Marriage Problems, Part 5: The One About Sex
In this post we finish off discussing ongoing challenges with two of the heaviest hitters: changing destructive behavior and the sex talk.
With all of the challenges we mentioned in the previous blog post, we have emphasized the need for patience, love and respect. The same is true for the final two we will cover: making change happen and the sensitive topic of sexual intimacy.
Challenge 7: Wife: “You need to change.” Husband: “No, you need to change!”
Change is hard, no doubt about it. It is very difficult to suddenly stop doing things we have done continually and replace them with something else. The biblical concept of repentance is not just about apologizing for doing wrong, it is about changing our lives to prevent it from happening again. It is about becoming a new person (Ephesians 4:24; Colossians 3:10).
One pastor pointed out the importance of “being willing to be honest with self, followed by being willing to correct what needs to be corrected.”
Another pastor noted that another roadblock to addressing ongoing challenges in marriage is “finger pointing!”
Survey respondents mentioned how it is important to focus on what really needs to be changed and what simply needs to be accepted:
- “Personality traits sometimes need to just be accepted and appreciated. The things that drive you crazy are usually also the things that you found so charming about that person.”
- “Accept things as they are that can’t be changed, and enjoy life.”
Action steps: Remember that we can change, and we need to. When one or both spouses have things that need to change in their lives to make the marriage better, it is logical to ask, “Why is this not changing?” or “What do I need to do differently to better my marriage?”
Many things could be preventing change, including denial, laziness, selfishness or just complete obliviousness. If our spouse is refusing to change (not even trying), we must directly let him or her know how much it is hurting us. But after that, it is up to the individual. It’s easy to focus on trying to change the other person rather than changing ourselves. This will never work. We each have a responsibility to better ourselves, no matter what our mate is doing.
Challenge 8: Sex!
One of our married survey respondents simply mentioned “intimacy” as an ongoing challenge within marriage, and that person is not alone. It is a common problem, and it can be an issue that leads to divorce.
Several pastors surveyed mentioned infidelity, pornography addiction and other sexual sins as ongoing challenges married couples have sought counseling for, and which have sometimes led to divorce.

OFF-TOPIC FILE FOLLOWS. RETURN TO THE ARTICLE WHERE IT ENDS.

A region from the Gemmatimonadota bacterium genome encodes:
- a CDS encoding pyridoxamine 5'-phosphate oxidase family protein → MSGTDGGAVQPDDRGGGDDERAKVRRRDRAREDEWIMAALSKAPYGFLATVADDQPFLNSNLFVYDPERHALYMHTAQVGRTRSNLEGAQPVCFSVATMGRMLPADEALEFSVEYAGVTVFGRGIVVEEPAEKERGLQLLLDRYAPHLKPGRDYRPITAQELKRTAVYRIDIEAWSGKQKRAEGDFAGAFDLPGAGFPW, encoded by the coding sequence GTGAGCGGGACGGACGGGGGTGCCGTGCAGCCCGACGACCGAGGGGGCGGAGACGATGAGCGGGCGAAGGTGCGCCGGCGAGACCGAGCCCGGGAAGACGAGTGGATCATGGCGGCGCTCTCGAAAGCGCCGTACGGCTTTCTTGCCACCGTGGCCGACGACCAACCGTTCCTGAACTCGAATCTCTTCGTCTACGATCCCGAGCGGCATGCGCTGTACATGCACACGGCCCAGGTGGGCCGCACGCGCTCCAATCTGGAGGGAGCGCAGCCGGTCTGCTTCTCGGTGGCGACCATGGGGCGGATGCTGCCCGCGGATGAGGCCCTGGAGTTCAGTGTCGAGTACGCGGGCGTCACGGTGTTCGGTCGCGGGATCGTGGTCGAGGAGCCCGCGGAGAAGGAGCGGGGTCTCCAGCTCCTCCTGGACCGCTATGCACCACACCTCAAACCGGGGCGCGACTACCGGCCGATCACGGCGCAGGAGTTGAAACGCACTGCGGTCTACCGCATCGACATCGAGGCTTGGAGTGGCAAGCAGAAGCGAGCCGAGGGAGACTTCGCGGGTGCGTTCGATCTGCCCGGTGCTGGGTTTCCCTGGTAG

Regular emotional and physical intimacy should be the norm, not the exception.These can occur when godly intimacy is neglected and a spouse looks for love or sexual fulfillment in the wrong places.
One pastor wrote: “Most of the time divorce is caused by adultery or the thoughts and actions that lead to adultery. And to give oneself over to an adulterous attitude, a mate is always going to separate from God through lack of prayer, Bible study, meditation and fasting.”
Action steps: If you are married, connect emotionally and have sex regularly. It sounds ridiculous to have to say it, but when married couples neglect emotional connection and the beautiful gift of sex, then the question is, “Why?”
And there can be many reasons given:
- The kids are exhausting.
- I’m not in the mood.
- I’m just not interested in it that much right now.
- It’s not always picturesque.
- We have just been so busy.
- We’re mad and fighting with each other right now.
- We have health problems, and it is difficult to have sex.
And on and on the list can go. Some reasons can be valid for a time, but they should not be the norm. Regular emotional and physical intimacy should be the norm, not the exception (1 Corinthians 7:3-5).
Watching pornography is another monster to be discussed. (You can read more about that uncomfortable topic in our “Freedom From Addiction” article “Pornography.”) But behind every addiction is also some emotional need not being met.
“Ongoing challenges” can become “I’m so glad we’re past that”
Change is possible.
When we notice something is not working and eroding our marriage, we must commit to changing. One of the most satisfying statements a married couple can say about a challenge they have faced is, “I’m so glad we’re past that.” It takes a lot of hard work, humility and patience, but change is possible.
In the last blog post of this series, we will see how decades of unresolved challenges can come calling in the later years of marriage if we are not careful.
Click here to read part 6 of this series: “Happily Ever After . . . We Hope.”